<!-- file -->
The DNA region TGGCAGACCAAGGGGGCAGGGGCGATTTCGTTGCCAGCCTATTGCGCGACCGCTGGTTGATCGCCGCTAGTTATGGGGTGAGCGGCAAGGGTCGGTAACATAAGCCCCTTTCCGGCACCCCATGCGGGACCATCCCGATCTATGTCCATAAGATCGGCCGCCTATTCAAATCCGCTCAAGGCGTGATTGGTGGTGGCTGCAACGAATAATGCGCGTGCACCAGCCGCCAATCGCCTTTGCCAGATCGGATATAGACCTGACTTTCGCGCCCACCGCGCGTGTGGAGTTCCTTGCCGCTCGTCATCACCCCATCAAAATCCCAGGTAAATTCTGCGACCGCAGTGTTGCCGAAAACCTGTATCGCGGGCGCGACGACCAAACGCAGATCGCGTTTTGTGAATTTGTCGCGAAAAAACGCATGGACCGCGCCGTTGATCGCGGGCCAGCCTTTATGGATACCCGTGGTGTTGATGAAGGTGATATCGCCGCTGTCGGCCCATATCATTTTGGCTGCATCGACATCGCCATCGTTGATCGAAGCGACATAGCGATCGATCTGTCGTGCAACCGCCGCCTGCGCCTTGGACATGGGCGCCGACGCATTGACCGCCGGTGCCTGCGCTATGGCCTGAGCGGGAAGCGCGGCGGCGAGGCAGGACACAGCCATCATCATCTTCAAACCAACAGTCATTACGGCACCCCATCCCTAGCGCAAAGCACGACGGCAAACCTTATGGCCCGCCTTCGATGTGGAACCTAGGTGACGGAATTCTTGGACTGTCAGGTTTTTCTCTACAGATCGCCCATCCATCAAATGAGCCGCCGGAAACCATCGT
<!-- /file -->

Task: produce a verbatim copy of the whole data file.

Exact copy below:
The DNA region TGGCAGACCAAGGGGGCAGGGGCGATTTCGTTGCCAGCCTATTGCGCGACCGCTGGTTGATCGCCGCTAGTTATGGGGTGAGCGGCAAGGGTCGGTAACATAAGCCCCTTTCCGGCACCCCATGCGGGACCATCCCGATCTATGTCCATAAGATCGGCCGCCTATTCAAATCCGCTCAAGGCGTGATTGGTGGTGGCTGCAACGAATAATGCGCGTGCACCAGCCGCCAATCGCCTTTGCCAGATCGGATATAGACCTGACTTTCGCGCCCACCGCGCGTGTGGAGTTCCTTGCCGCTCGTCATCACCCCATCAAAATCCCAGGTAAATTCTGCGACCGCAGTGTTGCCGAAAACCTGTATCGCGGGCGCGACGACCAAACGCAGATCGCGTTTTGTGAATTTGTCGCGAAAAAACGCATGGACCGCGCCGTTGATCGCGGGCCAGCCTTTATGGATACCCGTGGTGTTGATGAAGGTGATATCGCCGCTGTCGGCCCATATCATTTTGGCTGCATCGACATCGCCATCGTTGATCGAAGCGACATAGCGATCGATCTGTCGTGCAACCGCCGCCTGCGCCTTGGACATGGGCGCCGACGCATTGACCGCCGGTGCCTGCGCTATGGCCTGAGCGGGAAGCGCGGCGGCGAGGCAGGACACAGCCATCATCATCTTCAAACCAACAGTCATTACGGCACCCCATCCCTAGCGCAAAGCACGACGGCAAACCTTATGGCCCGCCTTCGATGTGGAACCTAGGTGACGGAATTCTTGGACTGTCAGGTTTTTCTCTACAGATCGCCCATCCATCAAATGAGCCGCCGGAAACCATCGT